10. 10. Types of Companies/Inventories (Continued) <ul><li>Professional service firms (accounting firms, legal firms) </li></ul><ul><ul><li>Intangible inventory costs are costs incurred for client but not yet billed called jobs-in-progress or unbilled costs. </li></ul></ul>
  11. 11. Supplies <ul><li>Tangible items that will be consumed in the course of normal operations. </li></ul><ul><ul><li>e.g., office and janitorial supplies, lubricants, repair parts. </li></ul></ul><ul><li>Not sold and not accounted for as part of cost of goods sold. </li></ul>
  12. 12. Merchandise Companies <ul><li>Inventories accounted for at cost. </li></ul><ul><ul><li>Cost includes cost of </li></ul></ul><ul><ul><ul><li>Acquiring merchandise (invoice cost of goods, freight-in) </li></ul></ul></ul><ul><ul><ul><li>Making goods ready for sale. ( unpacking and marking) </li></ul></ul></ul><ul><ul><ul><li>Adjust for: </li></ul></ul></ul><ul><ul><ul><ul><li>Returns and allowances </li></ul></ul></ul></ul><ul><ul><ul><ul><li>Cash discounts from supplier. </li></ul></ul></ul></ul>
  13. 13. Methods of Accounting for Purchase (or cash) Discounts <ul><li>Net of discount </li></ul><ul><ul><li>Charge discounts not taken when paid. </li></ul></ul><ul><li>Record at invoice price </li></ul><ul><ul><li>Record discount when taken. </li></ul></ul>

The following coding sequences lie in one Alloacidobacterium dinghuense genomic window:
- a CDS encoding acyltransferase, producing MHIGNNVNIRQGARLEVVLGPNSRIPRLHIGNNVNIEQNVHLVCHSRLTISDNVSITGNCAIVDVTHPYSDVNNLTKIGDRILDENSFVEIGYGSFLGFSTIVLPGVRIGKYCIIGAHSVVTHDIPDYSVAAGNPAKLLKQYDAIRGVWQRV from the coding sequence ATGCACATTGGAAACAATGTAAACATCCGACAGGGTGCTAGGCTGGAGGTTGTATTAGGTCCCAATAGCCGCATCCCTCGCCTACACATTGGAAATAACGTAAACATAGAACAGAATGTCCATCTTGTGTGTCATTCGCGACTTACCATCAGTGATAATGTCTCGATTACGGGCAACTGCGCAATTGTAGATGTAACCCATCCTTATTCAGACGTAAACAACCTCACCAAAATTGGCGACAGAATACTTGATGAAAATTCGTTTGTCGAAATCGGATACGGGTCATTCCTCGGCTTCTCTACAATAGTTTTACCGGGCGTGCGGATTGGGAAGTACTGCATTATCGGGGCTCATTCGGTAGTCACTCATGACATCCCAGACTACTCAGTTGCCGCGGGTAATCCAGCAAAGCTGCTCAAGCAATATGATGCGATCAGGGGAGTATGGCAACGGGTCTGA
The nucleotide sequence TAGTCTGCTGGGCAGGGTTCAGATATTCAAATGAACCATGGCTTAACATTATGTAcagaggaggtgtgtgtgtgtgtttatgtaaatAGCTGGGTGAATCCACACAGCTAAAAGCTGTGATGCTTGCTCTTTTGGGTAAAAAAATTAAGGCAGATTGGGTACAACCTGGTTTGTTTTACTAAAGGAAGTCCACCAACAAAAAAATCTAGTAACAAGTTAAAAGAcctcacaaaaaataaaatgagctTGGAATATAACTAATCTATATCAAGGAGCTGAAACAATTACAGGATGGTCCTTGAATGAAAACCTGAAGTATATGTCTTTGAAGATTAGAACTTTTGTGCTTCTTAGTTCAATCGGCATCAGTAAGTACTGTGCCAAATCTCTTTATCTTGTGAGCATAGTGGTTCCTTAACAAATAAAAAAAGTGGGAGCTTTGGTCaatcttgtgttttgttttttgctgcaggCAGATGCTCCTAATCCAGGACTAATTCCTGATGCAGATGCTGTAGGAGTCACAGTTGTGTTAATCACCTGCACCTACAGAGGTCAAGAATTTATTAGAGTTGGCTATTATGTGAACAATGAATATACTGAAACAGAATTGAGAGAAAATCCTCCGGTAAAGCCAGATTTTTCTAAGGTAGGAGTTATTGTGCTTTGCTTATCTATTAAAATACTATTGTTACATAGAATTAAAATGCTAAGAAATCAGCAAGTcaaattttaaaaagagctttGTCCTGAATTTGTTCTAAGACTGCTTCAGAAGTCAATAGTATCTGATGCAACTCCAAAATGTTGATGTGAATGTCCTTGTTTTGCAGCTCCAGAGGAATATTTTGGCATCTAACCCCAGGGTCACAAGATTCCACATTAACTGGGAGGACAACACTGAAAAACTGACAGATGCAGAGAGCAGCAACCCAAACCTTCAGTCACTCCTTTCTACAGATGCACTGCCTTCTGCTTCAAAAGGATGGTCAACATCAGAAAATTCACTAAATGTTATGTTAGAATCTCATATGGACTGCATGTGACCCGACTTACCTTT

14. 14. Terminology <ul><li>Purchase = receipt of merchandise not to placing of a PO. </li></ul><ul><ul><li>Usually title transfers when goods are shipped (FOB shipping point). </li></ul></ul>
  15. 15. Relationship of Inventory and Cost of Goods Sold <ul><li>Beginning inventory + net purchases = goods available for sale </li></ul><ul><li>Goods available for sale = cost of goods sold + ending inventory. </li></ul><ul><li>Equivalently: Beg. inventory + net purchases -ending inventory = cost of goods sold. </li></ul><ul><ul><li>Net purchases = gross purchases -purchase returns and allowances + freight-in </li></ul></ul>
  16. 16. Measurement Issue <ul><li>Dividing goods available for sale between COGS and End. Inventory. </li></ul><ul><li>2 approaches: </li></ul><ul><ul><li>Periodic inventory method. </li></ul></ul><ul><ul><li>Perpetual inventory method. </li></ul></ul>